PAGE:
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Dana Dana Blankenhorn has been a business journalist for over 25 years and has covered the online world professionally since 1985. He founded the "Interactive Age Daily" for CMP Media, and has written for the Chicago Tribune, Advertising Age, and dozens of other publications over the years.
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Moore’s Law defines the history of technology. It held that the number of circuits etched on a given piece of silicon could double every 18 months as far as its author, Intel co-founder Gordon Moore, could see. Moore’s Law has spawned constant revolutions since then, not just in computing but in communications, in science, in a host of areas. Moore’s Law applies to radios, and to optical fiber, but there are some areas where it doesn’t apply. In this blog we’ll take a daily look at new implications of Moore’s Law in real time, as it rolls forward to create our future.
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October 06, 2005

Blogging's AOL Moment

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Posted by Dana Blankenhorn

jason calacanis.jpgThe dot-boom ended when AOL bought Time-Warner. (People forget that AOL shareholders got 60% of the combined company's shares.) Will the blogging boom also end with an AOL purchase?

I ask because friends of mine in the business are thrilled over AOL's purchase of Jason Calacanis' Weblogsinc for a price reported to be $25 million. (Russell Buckley thinks AOL overpaid.)
Calacanis' company is probably the biggest in this space, but $25 million is less than the cost of a single good magazine title.

The bloggers are happy because they assume this means they now all have high-paying jobs with AOL. I don't know if that's true or not.(Jobs, yes. Highly paid? I don't know.) I'm wondering, however, just how big a business phenomenom rolling-up the news end of blogging can be, if the top group in the field is worth only that.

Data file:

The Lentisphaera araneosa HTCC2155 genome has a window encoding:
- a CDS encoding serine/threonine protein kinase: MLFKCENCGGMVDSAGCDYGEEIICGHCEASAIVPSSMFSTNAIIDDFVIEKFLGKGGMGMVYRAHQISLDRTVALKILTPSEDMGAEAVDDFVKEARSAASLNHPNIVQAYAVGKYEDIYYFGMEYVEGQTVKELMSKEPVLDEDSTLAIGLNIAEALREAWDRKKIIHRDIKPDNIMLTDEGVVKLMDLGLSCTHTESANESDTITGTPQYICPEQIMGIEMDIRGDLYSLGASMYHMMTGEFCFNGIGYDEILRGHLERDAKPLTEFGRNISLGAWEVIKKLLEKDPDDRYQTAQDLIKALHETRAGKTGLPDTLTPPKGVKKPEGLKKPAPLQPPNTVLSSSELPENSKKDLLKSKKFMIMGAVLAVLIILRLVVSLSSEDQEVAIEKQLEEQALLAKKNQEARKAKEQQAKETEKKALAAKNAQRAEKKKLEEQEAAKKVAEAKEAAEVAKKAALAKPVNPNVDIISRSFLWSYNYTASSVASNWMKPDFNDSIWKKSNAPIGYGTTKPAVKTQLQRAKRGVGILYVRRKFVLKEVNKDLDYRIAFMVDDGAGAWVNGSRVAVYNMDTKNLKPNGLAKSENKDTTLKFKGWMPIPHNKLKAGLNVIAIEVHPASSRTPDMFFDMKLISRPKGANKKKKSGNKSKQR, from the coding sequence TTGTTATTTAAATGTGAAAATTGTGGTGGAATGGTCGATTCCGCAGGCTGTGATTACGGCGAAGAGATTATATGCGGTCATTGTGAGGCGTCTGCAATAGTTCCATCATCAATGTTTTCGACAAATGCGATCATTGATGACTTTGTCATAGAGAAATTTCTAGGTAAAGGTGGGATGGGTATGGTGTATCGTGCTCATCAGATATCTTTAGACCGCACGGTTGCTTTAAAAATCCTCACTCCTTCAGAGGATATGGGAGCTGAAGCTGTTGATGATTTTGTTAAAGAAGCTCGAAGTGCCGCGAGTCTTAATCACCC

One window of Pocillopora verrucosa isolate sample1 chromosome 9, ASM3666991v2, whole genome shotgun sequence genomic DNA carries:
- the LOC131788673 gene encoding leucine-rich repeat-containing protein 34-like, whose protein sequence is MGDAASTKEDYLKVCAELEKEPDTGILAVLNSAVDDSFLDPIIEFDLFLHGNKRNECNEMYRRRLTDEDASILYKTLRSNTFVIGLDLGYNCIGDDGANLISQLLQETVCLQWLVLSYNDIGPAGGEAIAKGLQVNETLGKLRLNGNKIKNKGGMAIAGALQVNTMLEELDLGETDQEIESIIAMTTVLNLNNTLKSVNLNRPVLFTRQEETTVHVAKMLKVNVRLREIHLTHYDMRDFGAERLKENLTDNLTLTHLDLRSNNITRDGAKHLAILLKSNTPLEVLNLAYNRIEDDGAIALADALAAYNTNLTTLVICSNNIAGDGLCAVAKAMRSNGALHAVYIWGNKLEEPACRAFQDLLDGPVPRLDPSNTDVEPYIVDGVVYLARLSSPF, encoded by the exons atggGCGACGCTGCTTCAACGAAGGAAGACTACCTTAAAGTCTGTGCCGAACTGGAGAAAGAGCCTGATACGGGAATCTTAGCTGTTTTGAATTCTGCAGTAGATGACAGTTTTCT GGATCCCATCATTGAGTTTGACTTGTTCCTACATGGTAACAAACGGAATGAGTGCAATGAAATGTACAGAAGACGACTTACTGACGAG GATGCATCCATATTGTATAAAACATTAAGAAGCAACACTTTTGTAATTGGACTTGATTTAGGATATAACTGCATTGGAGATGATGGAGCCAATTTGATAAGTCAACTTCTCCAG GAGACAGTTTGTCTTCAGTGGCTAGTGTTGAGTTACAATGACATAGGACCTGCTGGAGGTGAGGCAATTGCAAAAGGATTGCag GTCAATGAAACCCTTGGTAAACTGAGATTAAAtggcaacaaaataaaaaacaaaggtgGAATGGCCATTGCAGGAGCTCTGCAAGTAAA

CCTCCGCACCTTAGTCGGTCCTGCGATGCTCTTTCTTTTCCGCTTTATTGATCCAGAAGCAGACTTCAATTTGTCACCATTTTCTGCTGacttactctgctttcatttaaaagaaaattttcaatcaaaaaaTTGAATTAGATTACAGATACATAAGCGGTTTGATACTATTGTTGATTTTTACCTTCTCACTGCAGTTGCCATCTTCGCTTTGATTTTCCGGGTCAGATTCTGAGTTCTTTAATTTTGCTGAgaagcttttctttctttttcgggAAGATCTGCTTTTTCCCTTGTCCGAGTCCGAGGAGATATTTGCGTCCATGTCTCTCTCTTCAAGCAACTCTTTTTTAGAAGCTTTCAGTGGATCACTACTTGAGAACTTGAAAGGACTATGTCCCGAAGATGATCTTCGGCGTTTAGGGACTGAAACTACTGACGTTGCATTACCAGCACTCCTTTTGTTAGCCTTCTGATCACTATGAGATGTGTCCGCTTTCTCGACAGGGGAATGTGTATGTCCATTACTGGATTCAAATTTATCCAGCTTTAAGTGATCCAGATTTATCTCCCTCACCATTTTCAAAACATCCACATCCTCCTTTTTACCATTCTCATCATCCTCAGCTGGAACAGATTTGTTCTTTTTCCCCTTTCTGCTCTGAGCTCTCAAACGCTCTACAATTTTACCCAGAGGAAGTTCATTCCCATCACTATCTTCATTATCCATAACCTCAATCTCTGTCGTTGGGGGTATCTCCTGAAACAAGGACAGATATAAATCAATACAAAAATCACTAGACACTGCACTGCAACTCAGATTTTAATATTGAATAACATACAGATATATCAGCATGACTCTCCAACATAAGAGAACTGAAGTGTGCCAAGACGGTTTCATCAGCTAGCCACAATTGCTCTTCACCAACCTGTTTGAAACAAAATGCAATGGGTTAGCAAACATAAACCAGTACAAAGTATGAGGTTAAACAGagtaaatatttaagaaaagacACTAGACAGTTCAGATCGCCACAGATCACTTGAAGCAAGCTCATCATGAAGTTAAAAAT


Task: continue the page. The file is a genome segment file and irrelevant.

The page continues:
While AOL is said to be giving Calacanis autonomy, plus a five year contract, the question occurs how much autonomy will he get, and what kind of budget? After Blogger was bought by Google similar promises were made, but Blogger has yet to fulfill its technical or financial potential, and Six Apart (which remains independent) still hosts more blogs than any other platform. (This blog is run on a Movable Type 3.2 system.)

I've criticized Calacanis in the past (and he's criticized me for it) but if this business is so good why is it worth so little?

Comments (4) + TrackBacks (0) | Category: Business Models | Business Strategy | Investment | Journalism | blogging | e-commerce | online advertising


1. John on October 6, 2005 01:07 PM writes...

I will agree that buiyng blogs is marginal
they will dissappear soon, no value is created
they should chase the guys like Quintura at who will really make them independent on search engines and provide a next generation search technology based on context of the query

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2. Thuktun on October 6, 2005 01:26 PM writes...

I wonder if some parallels might be drawn to VA Software, formerly purveyors of a Linux distribution and hardware, buying OSTG née OSDN, owners of Slashdot and other community-driven news sites.

(I ask "I wonder" because I really don't know enough about all these aquisitions and their successes or failures.)

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3. pwb on October 6, 2005 01:47 PM writes...

if this business is so good why is it worth so little?

As I presume you know, the answer is obvious.

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4. Mr. Snitch! on October 9, 2005 04:14 AM writes...

$30 mil or so for a two-year-old company composed mainly of a bunch of writers? I'd bet 99% of businesses would kill for that payoff in that time period.

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